Continued Thoughts on Rim Protection in Isolation (more numbers)
A quick refresher on the metric - basically I took the SportVU defensive impact numbers from NBA.com, and calculated the points "saved" by each player in comparing the shots contested and percentage of those shots made with the approximate FG% on uncontested shots of < 5 feet. However, this points "saved" is relatively meaningless in a vacuum, so I went a little further and found the average percentage on contested shots as well as the average number of contests per 36 minutes for NBA big men. I then compared the raw "points saved" with the expected number for a league average big playing the same number of minutes as the player in question.
I realized I was probably undervaluing shot prevention, and probably overvaluing players on bad defensive teams who get more opportunities to "save" points due to the high number of shots at the rim allowed (based in large part on how well Chris Kaman scored, though even after a team adjustment, Kaman does quite well because of his combination of high contest rate and low FG% on shots he contests). So I added in a team adjustment based on the number of < 5 ft FGA/GM allowed by each team as compared with league average. Finally, please note all the numbers in this post are through the Christmas day games but do not have Wed-Sat's games yet, so keep that in mind.
For this iteration, I expanded the parameters slightly to include more players both because I was curious how some more backups rated (for example, Joel Freeland is obviously worse than Robin Lopez in this department, but I wanted to get a sense of how much worse), and to make sure I wasn't biasing the "average" against which players are being measured by including only starters, so I looked at players who have played at least 15 games and contested at least 4 shots per game at the rim. This left me with 85 players, but I eliminated Shawn Marion as he has played the majority of his minutes at SF (I probably SHOULD eliminate Josh Smith as well, but I didn't intend to make it a hard and fast rule, not to mention Smith is contesting 7.2 shots per game at the rim, so he's still defending the paint plenty).
The net main change is that the average "points saved" per 46 dropped slightly from just under 4.5 to around 4.2 pts/36. Without deep diving into it, hard to say whether this is because the league just made a few more shots at the rim as a whole, or the inclusion of the extra 20 some bench (and thus presumably lower skill) players brought the average down some. These are all relative to a league average of contesting around 8.5 shots per 36, leading to a savings of about 4.2 points/36 over what would be expected with no rim protection whatsoever. So, here are the updated rankings (team adjusted) in terms of points saved over the expectation of that "average NBA big's" per game, per 36 and total points saved:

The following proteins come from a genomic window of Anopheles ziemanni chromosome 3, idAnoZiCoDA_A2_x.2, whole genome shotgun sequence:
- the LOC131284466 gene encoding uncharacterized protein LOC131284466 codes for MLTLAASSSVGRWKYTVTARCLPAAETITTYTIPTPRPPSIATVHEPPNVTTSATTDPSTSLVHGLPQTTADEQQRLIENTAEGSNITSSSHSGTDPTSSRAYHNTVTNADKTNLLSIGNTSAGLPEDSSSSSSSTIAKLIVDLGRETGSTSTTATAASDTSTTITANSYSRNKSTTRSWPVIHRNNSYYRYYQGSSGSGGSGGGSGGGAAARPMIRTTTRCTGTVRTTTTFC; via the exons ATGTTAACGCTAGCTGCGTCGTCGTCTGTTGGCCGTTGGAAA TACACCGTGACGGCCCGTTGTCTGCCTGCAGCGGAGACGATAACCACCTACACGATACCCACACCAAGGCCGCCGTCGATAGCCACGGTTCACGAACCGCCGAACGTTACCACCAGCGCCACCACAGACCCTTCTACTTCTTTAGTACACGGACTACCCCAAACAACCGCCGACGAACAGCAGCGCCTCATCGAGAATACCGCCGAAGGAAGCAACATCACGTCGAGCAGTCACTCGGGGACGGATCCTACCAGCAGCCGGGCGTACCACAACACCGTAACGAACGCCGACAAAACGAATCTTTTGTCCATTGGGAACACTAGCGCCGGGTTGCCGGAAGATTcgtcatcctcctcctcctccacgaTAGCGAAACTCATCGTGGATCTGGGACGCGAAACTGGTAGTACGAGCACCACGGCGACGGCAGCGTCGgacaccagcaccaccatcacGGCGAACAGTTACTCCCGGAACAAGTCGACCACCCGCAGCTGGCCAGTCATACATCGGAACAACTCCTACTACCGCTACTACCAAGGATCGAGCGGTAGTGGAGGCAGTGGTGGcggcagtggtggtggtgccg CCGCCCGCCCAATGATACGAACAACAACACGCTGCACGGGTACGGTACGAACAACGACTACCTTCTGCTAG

On the other end, it shouldn't be a shock to see Indiana's historic defense at the top of this category, and the effectiveness of Ian Mahinmi in terms of providing a quality replacement for Roy Hibbert shows that it's not just Big Roy who does the dirty work.
Other points of interest include the wide disparity between Timofey Mozgov and J.J. Hickson in Detroit, with the latter giving up almost 4pts/36 more at the rim than the former, which could go a ways towards explaining why Denver routinely falls behind before the 6 minute timeout in the first quarter.
I also wanted to briefly look at the degree to which the rankings held steady, below I've listed the ten most improved as well as biggest drops in terms of per/36. (Note these are non-adjusted as I didn't want changes in team adjustment possibly caused by rotation changes to confuse the issue):
Ten Largest Improvements in SOA/36
Ten Largest Drops in SOA/36
Some of the other changes match existing eyetest and/or narrative developments - Valanciunas has been much better since the Gay trade, apparently at both ends. Sam Dalembert has lost time in Dallas as his effectiveness decreases (he appears to have very little lift at the moment). Noah is wearing out under the crushing oppression of Thib's tyrannical allotment of minutes.
In the near future, I plan to take a qualitative look at rim protection, as a number of people have been discussing the difference between selling out for shot blocks and focusing on preventing interior scoring more holistically. My understanding is that SportVU has yet to incorporate the vertical axis, so it will be hard to quantify, but like obscenity, I think we know "bad" contests when we seen them.